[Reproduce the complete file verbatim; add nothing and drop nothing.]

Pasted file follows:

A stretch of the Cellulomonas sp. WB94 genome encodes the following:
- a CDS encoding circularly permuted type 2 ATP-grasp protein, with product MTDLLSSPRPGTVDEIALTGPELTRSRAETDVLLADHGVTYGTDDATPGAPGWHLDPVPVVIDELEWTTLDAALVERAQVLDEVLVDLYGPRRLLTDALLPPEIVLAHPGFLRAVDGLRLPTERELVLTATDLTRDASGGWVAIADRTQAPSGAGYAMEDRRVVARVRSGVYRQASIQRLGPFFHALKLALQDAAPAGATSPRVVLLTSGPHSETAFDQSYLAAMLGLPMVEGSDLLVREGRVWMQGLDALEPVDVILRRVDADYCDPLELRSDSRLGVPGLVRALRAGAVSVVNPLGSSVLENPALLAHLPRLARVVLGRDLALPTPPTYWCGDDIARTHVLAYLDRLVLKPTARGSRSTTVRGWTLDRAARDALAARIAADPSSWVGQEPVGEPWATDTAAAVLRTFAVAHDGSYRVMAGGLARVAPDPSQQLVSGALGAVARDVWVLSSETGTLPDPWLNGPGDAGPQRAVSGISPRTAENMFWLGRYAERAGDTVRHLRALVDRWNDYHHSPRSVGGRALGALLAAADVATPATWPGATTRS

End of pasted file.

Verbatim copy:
A stretch of the Cellulomonas sp. WB94 genome encodes the following:
- a CDS encoding circularly permuted type 2 ATP-grasp protein, with product MTDLLSSPRPGTVDEIALTGPELTRSRAETDVLLADHGVTYGTDDATPGAPGWHLDPVPVVIDELEWTTLDAALVERAQVLDEVLVDLYGPRRLLTDALLPPEIVLAHPGFLRAVDGLRLPTERELVLTATDLTRDASGGWVAIADRTQAPSGAGYAMEDRRVVARVRSGVYRQASIQRLGPFFHALKLALQDAAPAGATSPRVVLLTSGPHSETAFDQSYLAAMLGLPMVEGSDLLVREGRVWMQGLDALEPVDVILRRVDADYCDPLELRSDSRLGVPGLVRALRAGAVSVVNPLGSSVLENPALLAHLPRLARVVLGRDLALPTPPTYWCGDDIARTHVLAYLDRLVLKPTARGSRSTTVRGWTLDRAARDALAARIAADPSSWVGQEPVGEPWATDTAAAVLRTFAVAHDGSYRVMAGGLARVAPDPSQQLVSGALGAVARDVWVLSSETGTLPDPWLNGPGDAGPQRAVSGISPRTAENMFWLGRYAERAGDTVRHLRALVDRWNDYHHSPRSVGGRALGALLAAADVATPATWPGATTRS